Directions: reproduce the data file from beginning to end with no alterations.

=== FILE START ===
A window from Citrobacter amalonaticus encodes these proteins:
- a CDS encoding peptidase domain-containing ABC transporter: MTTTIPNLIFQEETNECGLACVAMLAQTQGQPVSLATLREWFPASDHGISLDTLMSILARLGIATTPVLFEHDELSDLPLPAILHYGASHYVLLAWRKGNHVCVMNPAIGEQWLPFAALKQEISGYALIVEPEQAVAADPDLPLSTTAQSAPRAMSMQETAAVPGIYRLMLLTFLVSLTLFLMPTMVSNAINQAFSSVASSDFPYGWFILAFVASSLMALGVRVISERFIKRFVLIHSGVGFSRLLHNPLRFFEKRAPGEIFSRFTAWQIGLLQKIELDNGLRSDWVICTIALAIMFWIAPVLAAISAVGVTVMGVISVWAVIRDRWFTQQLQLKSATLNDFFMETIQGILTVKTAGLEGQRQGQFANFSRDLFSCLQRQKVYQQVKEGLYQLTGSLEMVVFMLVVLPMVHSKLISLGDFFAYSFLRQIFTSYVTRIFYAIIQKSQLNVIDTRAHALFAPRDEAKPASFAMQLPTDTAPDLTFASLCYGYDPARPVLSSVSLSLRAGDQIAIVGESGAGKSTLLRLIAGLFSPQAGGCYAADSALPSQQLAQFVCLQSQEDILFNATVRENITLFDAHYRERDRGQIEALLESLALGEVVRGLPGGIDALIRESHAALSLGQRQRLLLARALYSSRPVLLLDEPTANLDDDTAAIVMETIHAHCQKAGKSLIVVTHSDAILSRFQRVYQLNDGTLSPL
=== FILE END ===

A window from Citrobacter amalonaticus encodes these proteins:
- a CDS encoding peptidase domain-containing ABC transporter: MTTTIPNLIFQEETNECGLACVAMLAQTQGQPVSLATLREWFPASDHGISLDTLMSILARLGIATTPVLFEHDELSDLPLPAILHYGASHYVLLAWRKGNHVCVMNPAIGEQWLPFAALKQEISGYALIVEPEQAVAADPDLPLSTTAQSAPRAMSMQETAAVPGIYRLMLLTFLVSLTLFLMPTMVSNAINQAFSSVASSDFPYGWFILAFVASSLMALGVRVISERFIKRFVLIHSGVGFSRLLHNPLRFFEKRAPGEIFSRFTAWQIGLLQKIELDNGLRSDWVICTIALAIMFWIAPVLAAISAVGVTVMGVISVWAVIRDRWFTQQLQLKSATLNDFFMETIQGILTVKTAGLEGQRQGQFANFSRDLFSCLQRQKVYQQVKEGLYQLTGSLEMVVFMLVVLPMVHSKLISLGDFFAYSFLRQIFTSYVTRIFYAIIQKSQLNVIDTRAHALFAPRDEAKPASFAMQLPTDTAPDLTFASLCYGYDPARPVLSSVSLSLRAGDQIAIVGESGAGKSTLLRLIAGLFSPQAGGCYAADSALPSQQLAQFVCLQSQEDILFNATVRENITLFDAHYRERDRGQIEALLESLALGEVVRGLPGGIDALIRESHAALSLGQRQRLLLARALYSSRPVLLLDEPTANLDDDTAAIVMETIHAHCQKAGKSLIVVTHSDAILSRFQRVYQLNDGTLSPL